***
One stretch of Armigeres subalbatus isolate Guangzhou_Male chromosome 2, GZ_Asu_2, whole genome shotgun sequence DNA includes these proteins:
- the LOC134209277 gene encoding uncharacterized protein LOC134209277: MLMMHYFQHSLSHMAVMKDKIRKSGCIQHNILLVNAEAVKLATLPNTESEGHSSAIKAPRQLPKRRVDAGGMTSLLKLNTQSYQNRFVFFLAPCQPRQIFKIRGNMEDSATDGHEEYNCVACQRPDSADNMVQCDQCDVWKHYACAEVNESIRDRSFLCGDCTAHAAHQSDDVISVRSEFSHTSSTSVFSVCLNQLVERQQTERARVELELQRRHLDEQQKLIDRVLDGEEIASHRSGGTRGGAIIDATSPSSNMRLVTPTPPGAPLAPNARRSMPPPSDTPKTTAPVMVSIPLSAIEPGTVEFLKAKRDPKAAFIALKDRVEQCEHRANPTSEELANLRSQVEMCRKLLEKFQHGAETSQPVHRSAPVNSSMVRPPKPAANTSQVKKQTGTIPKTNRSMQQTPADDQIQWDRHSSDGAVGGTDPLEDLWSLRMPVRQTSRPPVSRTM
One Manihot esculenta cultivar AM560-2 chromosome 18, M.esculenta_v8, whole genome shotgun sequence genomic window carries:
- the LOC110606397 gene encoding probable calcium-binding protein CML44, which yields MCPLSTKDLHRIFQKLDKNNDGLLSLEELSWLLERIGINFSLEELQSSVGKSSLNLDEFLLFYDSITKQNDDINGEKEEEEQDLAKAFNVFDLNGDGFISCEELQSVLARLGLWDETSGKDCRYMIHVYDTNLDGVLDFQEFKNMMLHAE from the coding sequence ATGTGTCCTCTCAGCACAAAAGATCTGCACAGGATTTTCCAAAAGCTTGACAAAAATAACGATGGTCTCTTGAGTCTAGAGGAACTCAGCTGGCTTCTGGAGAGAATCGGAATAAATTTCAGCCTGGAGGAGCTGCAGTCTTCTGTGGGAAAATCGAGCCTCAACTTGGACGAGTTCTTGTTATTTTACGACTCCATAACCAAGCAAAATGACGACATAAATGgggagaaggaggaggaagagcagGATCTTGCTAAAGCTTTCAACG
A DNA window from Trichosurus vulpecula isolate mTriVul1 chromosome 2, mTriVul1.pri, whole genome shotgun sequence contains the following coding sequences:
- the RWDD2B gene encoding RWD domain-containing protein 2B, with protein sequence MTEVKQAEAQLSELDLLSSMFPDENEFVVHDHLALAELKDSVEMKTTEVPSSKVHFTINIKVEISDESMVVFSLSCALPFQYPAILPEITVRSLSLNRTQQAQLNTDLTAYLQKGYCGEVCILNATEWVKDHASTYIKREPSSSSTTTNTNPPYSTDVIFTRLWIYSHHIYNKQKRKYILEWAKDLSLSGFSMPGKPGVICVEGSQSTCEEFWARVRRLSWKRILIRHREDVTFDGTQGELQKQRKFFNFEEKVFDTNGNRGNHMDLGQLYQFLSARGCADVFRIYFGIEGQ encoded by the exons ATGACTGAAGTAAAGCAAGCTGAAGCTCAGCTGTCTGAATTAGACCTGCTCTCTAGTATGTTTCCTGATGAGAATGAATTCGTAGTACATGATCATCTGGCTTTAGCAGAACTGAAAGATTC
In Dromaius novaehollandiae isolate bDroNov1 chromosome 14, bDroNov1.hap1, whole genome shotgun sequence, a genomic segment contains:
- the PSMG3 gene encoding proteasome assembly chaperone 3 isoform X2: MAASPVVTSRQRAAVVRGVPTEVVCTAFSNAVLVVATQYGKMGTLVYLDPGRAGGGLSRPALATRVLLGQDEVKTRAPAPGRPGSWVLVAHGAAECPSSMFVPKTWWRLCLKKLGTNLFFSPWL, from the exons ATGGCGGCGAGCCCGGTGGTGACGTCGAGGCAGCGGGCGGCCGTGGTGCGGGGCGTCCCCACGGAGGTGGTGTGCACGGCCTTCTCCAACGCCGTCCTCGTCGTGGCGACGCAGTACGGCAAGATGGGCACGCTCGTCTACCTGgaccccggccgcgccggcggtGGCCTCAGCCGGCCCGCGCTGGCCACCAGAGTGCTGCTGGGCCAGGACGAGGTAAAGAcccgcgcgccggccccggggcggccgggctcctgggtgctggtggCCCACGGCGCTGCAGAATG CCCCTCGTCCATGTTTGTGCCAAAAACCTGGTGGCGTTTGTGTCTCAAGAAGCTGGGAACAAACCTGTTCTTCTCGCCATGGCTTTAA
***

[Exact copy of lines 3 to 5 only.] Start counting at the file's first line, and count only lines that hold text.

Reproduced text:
One Manihot esculenta cultivar AM560-2 chromosome 18, M.esculenta_v8, whole genome shotgun sequence genomic window carries:
- the LOC110606397 gene encoding probable calcium-binding protein CML44, which yields MCPLSTKDLHRIFQKLDKNNDGLLSLEELSWLLERIGINFSLEELQSSVGKSSLNLDEFLLFYDSITKQNDDINGEKEEEEQDLAKAFNVFDLNGDGFISCEELQSVLARLGLWDETSGKDCRYMIHVYDTNLDGVLDFQEFKNMMLHAE from the coding sequence ATGTGTCCTCTCAGCACAAAAGATCTGCACAGGATTTTCCAAAAGCTTGACAAAAATAACGATGGTCTCTTGAGTCTAGAGGAACTCAGCTGGCTTCTGGAGAGAATCGGAATAAATTTCAGCCTGGAGGAGCTGCAGTCTTCTGTGGGAAAATCGAGCCTCAACTTGGACGAGTTCTTGTTATTTTACGACTCCATAACCAAGCAAAATGACGACATAAATGgggagaaggaggaggaagagcagGATCTTGCTAAAGCTTTCAACG
A DNA window from Trichosurus vulpecula isolate mTriVul1 chromosome 2, mTriVul1.pri, whole genome shotgun sequence contains the following coding sequences: